Analysts view: A Sunday debt deal looks less likely

NEW YORK (Reuters) - House of Representatives Speaker John Boehner on Sunday told his fellow Republicans that "there is a path" to cut U.S. spending and raise the debt ceiling, but it will require his party to accept sacrifices, according to two sources who heard his message.

On a conference call, Boehner said he does not think it is possible to negotiate a large spending-cut deal directly with the White House, the sources said.



"I think markets are going to take a wait-and-see attitude. Swiss franc was stronger across the board but it is nowhere near the type of panic we've seen in the past. Markets are still hoping some deal is going to get done. The dollar is under mild pressure, but we don't see severe panic. If by the end of the day tomorrow there's no progress, though, that's when anxiety is going to escalate. For now, there's still a shred of hope. IF they go that route and the debt ceiling is lifted, there will be a relief rally but it could be very short-lived, especially if the ratings agencies act on a downgrade. If they don't produce a substantive deal like the Europeans did, it could get messy."


"Last I heard there's going to be nothing today, no compromise between Boehner and Obama, and that the Republicans will try and come up with something tomorrow. I suspect the initial reaction in markets will not be happy. I don't think they'll go into a panic because they'll wait to see what happens tomorrow, but we were hoping that by the open of Asian markets they would accomplish something. The reaction will be negative, but not hugely negative unless there's no change by the close of business tomorrow.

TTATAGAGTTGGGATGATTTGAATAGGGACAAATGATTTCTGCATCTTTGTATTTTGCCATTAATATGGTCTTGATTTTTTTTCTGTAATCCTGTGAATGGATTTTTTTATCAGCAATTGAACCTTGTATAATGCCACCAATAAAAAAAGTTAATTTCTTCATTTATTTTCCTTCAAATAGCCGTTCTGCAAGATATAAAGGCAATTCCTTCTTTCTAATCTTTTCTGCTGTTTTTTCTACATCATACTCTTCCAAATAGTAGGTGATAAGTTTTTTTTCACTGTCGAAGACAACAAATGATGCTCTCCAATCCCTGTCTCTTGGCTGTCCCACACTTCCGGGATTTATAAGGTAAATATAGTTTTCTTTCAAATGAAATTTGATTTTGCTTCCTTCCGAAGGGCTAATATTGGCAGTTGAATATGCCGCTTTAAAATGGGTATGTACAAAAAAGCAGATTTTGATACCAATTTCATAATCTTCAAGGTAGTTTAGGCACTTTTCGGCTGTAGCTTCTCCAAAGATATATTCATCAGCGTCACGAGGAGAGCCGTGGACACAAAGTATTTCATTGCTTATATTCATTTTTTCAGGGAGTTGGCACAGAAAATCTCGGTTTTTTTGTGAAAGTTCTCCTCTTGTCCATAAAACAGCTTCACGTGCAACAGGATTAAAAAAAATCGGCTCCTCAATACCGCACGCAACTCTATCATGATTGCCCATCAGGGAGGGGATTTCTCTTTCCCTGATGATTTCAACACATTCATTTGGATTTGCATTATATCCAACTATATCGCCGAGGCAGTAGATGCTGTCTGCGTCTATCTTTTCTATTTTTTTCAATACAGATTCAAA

"Corporate earnings are good for the moment, and the market is assuming the Greek package will work for a few months and that somehow the U.S. package will get done. So markets are focusing on earnings, which are pretty good. Still, markets have the potential to be disappointed in a major kind of way. A default and downgrades are both concerns, but a default is more serious. It has the potential to be like Lehman on steroids, as Larry Summer said. It is a very serious near-term issue, even if markets are still assuming it won't happen. Of course there's no way to forecast what will happen. There are a lot of possibilities, between a default, some kind of deal from the House and Senate that gives Obama cover and that he can accept, or a proposal that he can't accept. It's too early to tell, but a default is not priced into markets right now."